Sexual Assertiveness Scale (SAS) for women: development and validation

J Pers Soc Psychol. 1997 Oct;73(4):790-804. doi: 10.1037//0022-3514.73.4.790.


Four studies were conducted to develop and validate the Sexual Assertiveness Scale (SAS), a measure of sexual assertiveness in women that consists of factors measuring initiation, refusal, and pregnancy-sexually transmitted disease prevention assertiveness. A total of 1,613 women from both university and community populations were studied. Confirmatory factor analyses demonstrated that the 3 factors remained stable across samples of university and community women. A structural model was tested in 2 samples, indicating that sexual experience, anticipated negative partner response, and self-efficacy are consistent predictors of sexual assertiveness. Sexual assertiveness was found to be somewhat related to relationship satisfaction, power, and length. The community sample was retested after 6 months and 1 year to establish test-retest reliability. The SAS provides a reliable instrument for assessing and understanding women's sexual assertiveness.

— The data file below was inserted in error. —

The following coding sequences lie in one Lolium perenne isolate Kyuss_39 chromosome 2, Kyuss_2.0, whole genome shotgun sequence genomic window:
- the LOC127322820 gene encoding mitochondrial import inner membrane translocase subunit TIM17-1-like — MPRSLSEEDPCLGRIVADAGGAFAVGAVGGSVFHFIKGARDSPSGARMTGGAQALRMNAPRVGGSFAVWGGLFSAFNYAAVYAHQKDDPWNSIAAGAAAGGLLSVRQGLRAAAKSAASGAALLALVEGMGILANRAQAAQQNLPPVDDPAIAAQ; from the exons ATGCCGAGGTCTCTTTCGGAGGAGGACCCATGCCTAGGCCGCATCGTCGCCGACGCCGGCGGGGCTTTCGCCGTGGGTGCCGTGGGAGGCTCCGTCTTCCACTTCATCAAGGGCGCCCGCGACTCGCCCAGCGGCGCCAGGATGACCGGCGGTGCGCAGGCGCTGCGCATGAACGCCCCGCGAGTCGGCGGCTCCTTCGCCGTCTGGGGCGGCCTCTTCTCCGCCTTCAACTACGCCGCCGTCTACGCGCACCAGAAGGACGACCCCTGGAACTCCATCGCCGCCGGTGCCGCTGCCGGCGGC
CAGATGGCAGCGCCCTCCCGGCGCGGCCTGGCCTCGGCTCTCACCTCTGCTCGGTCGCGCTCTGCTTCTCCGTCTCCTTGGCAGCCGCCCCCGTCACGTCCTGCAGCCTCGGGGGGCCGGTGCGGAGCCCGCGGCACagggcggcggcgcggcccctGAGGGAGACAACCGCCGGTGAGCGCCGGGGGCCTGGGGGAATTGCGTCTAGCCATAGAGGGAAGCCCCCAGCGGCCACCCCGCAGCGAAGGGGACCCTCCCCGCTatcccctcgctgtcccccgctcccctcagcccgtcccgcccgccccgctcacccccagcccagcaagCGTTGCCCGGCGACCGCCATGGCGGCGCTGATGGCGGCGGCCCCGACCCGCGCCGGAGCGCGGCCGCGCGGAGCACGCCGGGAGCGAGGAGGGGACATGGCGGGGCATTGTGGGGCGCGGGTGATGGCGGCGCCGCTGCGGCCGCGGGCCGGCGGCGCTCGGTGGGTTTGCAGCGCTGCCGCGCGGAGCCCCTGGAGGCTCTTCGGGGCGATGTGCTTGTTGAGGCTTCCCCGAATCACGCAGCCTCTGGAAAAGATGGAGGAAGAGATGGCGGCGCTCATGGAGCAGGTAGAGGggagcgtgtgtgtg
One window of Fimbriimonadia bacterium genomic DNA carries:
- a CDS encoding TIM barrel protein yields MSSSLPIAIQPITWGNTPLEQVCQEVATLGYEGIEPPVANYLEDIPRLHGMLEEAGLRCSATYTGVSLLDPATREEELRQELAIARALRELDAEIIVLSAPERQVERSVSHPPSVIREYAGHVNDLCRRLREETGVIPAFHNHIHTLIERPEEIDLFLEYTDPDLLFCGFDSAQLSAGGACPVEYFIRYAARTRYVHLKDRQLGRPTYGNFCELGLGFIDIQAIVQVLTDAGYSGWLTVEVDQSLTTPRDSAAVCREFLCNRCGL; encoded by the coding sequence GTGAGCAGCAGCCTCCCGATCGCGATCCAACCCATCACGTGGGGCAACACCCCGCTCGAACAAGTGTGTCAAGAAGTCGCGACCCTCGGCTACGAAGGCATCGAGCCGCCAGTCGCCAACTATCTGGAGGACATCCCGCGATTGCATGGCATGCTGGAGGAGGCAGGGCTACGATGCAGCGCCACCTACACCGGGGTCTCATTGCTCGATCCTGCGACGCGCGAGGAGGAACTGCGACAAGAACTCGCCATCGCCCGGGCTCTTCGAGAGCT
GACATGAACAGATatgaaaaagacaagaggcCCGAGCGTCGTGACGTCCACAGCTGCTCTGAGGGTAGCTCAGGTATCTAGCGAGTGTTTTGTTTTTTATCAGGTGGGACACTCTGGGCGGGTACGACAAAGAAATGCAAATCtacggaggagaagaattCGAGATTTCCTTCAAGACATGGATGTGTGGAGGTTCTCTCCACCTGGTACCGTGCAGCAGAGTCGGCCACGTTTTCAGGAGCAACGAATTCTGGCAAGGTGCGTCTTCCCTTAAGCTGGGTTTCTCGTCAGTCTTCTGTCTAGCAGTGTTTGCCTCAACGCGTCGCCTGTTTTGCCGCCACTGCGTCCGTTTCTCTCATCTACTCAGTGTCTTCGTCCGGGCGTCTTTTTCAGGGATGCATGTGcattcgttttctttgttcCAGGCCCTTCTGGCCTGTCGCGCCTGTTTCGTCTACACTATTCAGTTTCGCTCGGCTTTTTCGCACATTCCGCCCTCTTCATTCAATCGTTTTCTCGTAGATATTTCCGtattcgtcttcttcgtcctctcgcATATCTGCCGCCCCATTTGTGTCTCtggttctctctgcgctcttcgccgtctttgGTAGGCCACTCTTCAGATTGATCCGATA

PIP: The construct of sexual assertiveness has potential for codifying the strategies women use to achieve sexual autonomy. The Sexual Assertiveness Scale (SAS) was developed to measure initiation of wanted sexual experience, refusal of unwanted sexual experience, and prevention of pregnancy and sexually transmitted diseases (STDs) with a regular partner. Four independent studies were conducted to establish the stability of the factor structure of the SAS, evaluate the set of predictors of sexual assertiveness, further assess construct validity in a population at high risk of STDs, and test reliability through two follow-ups. A total of 1613 US women from university and community populations were included in the studies. Confirmatory factor analyses indicated that Initiation, Refusal, and Pregnancy/STD Prevention remained stable across samples. Consistent predictors of sexual assertiveness were sexual experience, anticipated negative partner response, a history of sexual victimization as an adolescent or adult, and self-efficacy. Relationship satisfaction, power, and length were moderately related to sexual assertiveness. Finally, test-retest reliability was confirmed. Use of the SAS could facilitate the design of programs to help women to become more able to negotiate condom use, for example.

Publication types

  • Research Support, Non-U.S. Gov't
  • Research Support, U.S. Gov't, P.H.S.

MeSH terms

  • Adult
  • Assertiveness*
  • Factor Analysis, Statistical
  • Female
  • Humans
  • Psychological Tests*
  • Psychometrics*
  • Regression Analysis
  • Reproducibility of Results
  • Sexual Behavior*
  • Women / psychology*